A friend asked me a couple of months ago, “What’s your job?”. I told him that I work as a Quality . Assurance Engineer at Red Buffer which is a web and mobile applications company. He said, “QA? Haha. Say, no more”. It is our general perception that Quality Assurance is not a good enough field and people go into it due to lack of capabilities or because they run out of options or any other reason but not by choice. It took me some time to convince him that I did not fall into QA without my consent or just because I wanted a job for the sake of having a job. I knowingly and willingly dived in to QA after I graduated as a Software Engineer from NUST which is considered the best engineering university of the country.
I graduated in June 2015 and I did not actively participate in any of the recruitment drives that were going on for a few months before we were officially graduated. There was this mania going on, companies visiting, screenings, interviews, tests. It appeared that this is the end of the world. And here I was, not sure what I wanted to do with my life.
Each university produces a good number of SE and CS graduates and they are all expected to go into some form of development whether it be front-end or back-end or mobile or embedded systems. Naturally, not all of them feel as enthusiastic towards development as they are supposed to. Hence, it becomes very difficult to choose a career path that doesn’t deviate too much from the actual CS field and also keep them generally happy. For me as well, development was not my passion and I did not want to start a job without giving it enough thought and end up hating my life. So, I basically explored all my options and when I stumbled upon Quality Assurance, I was like, “Oh dear, where were you all my life!” (I know that was over-dramatic). Anyway, after considering all options and my (soft) skill set, QA was the only path that I was willing to start my career with.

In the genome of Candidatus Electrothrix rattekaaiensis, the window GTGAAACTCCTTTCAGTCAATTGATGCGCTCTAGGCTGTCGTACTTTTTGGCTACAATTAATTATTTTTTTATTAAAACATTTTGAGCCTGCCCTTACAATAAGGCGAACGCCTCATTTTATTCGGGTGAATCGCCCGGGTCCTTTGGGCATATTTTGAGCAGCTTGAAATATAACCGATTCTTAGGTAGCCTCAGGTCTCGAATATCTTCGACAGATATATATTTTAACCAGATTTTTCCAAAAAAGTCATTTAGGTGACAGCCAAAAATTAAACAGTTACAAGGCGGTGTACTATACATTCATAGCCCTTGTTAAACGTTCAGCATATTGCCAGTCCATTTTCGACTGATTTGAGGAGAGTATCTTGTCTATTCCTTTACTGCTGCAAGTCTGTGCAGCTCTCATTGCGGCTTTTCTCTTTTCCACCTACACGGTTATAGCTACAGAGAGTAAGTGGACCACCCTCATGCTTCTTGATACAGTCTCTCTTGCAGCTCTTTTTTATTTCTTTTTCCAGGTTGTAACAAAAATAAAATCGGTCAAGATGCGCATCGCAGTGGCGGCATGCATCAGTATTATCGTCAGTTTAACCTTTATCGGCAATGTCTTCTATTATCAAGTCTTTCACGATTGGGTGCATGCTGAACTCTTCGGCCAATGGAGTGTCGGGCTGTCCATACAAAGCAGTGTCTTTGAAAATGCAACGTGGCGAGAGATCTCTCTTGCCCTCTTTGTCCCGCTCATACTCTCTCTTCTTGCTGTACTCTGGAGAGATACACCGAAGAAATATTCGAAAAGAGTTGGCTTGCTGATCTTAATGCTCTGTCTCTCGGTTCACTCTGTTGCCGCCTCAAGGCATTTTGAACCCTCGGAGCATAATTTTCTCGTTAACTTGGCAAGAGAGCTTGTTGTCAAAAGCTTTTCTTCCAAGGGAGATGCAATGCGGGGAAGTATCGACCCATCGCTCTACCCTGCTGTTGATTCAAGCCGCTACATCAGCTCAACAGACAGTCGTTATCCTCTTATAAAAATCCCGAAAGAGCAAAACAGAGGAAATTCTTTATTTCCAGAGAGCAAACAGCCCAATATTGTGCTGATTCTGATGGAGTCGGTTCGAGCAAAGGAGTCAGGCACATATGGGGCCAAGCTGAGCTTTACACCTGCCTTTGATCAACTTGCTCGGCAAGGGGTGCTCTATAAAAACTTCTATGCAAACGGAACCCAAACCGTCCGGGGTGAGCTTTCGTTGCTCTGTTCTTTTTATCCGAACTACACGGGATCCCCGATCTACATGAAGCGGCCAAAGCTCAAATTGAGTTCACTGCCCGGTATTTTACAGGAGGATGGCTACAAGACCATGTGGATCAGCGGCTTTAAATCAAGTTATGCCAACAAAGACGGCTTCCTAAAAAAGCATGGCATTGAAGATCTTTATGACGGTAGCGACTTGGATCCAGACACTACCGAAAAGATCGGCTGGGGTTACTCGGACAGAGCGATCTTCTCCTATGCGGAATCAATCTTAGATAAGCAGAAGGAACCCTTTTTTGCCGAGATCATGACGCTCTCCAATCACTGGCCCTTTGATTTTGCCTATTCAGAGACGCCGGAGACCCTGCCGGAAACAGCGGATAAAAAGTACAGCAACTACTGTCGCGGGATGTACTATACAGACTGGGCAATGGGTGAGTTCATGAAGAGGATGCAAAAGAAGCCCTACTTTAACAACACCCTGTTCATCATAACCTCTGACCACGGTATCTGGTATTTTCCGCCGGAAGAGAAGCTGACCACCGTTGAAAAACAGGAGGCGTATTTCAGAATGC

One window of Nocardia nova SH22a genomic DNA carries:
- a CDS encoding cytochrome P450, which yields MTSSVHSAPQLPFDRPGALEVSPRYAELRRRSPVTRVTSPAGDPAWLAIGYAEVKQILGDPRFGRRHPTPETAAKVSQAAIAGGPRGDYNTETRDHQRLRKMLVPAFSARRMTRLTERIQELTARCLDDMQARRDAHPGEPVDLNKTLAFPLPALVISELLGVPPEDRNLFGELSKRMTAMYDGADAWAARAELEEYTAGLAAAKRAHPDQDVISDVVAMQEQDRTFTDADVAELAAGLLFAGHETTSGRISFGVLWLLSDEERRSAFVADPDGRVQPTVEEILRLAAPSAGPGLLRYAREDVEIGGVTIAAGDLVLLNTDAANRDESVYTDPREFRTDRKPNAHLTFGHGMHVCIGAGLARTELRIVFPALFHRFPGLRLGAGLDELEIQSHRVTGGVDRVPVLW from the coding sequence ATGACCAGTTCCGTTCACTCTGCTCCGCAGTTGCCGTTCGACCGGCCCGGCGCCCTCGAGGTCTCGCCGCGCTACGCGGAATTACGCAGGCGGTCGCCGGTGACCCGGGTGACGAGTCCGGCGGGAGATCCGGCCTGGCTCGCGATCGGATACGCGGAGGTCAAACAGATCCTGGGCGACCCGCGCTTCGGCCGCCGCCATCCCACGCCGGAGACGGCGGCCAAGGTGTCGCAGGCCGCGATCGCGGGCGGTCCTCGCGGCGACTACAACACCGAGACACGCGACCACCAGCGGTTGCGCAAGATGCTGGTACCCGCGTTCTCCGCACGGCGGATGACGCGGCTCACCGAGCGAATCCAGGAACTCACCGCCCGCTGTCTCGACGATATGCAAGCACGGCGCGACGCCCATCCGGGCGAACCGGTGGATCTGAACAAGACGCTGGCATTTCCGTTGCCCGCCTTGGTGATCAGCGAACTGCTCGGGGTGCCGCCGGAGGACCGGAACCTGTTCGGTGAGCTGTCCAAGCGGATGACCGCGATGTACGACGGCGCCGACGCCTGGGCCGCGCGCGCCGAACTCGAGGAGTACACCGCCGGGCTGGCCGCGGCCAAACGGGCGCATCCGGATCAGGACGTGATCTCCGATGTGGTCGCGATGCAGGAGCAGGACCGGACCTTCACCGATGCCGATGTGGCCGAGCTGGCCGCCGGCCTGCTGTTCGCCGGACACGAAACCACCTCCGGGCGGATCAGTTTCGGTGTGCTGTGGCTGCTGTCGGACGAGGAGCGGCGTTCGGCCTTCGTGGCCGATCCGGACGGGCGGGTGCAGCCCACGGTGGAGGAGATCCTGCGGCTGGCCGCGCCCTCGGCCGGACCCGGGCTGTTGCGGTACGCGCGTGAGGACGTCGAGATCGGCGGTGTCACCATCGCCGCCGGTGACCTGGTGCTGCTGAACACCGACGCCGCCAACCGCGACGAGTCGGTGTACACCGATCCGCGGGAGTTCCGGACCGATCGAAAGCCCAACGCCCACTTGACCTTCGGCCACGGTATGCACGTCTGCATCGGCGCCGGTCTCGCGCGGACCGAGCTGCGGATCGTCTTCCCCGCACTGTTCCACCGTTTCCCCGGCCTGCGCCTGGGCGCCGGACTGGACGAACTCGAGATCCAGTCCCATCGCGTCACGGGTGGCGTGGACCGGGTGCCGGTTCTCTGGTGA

I have been working as a Software Quality Assurance Engineer for about 5 months now and I couldn’t have been happier or more satisfied with any other career choice. I am not exaggerating when I say that there hasn’t been a single day, that I have despised it or felt that I might not have been cut out for this. I have learned a lot in this short time. I have learned the importance of manual testing, the advantages of automated testing, different types of testing, useful tools and numerous other things. But most of all, I have learned about the potential that this field has to offer and how it is a lot more than just a field where people somehow land.
P.S. This is the introductory blog post. I plan on covering a great many things in the future from discussions about the field in general to tools and tutorials. All of this will be covered in the future blog posts. I don’t consider myself a good writer and I have trouble translating my thoughts into words but I try. Hope that you don’t find it too boring.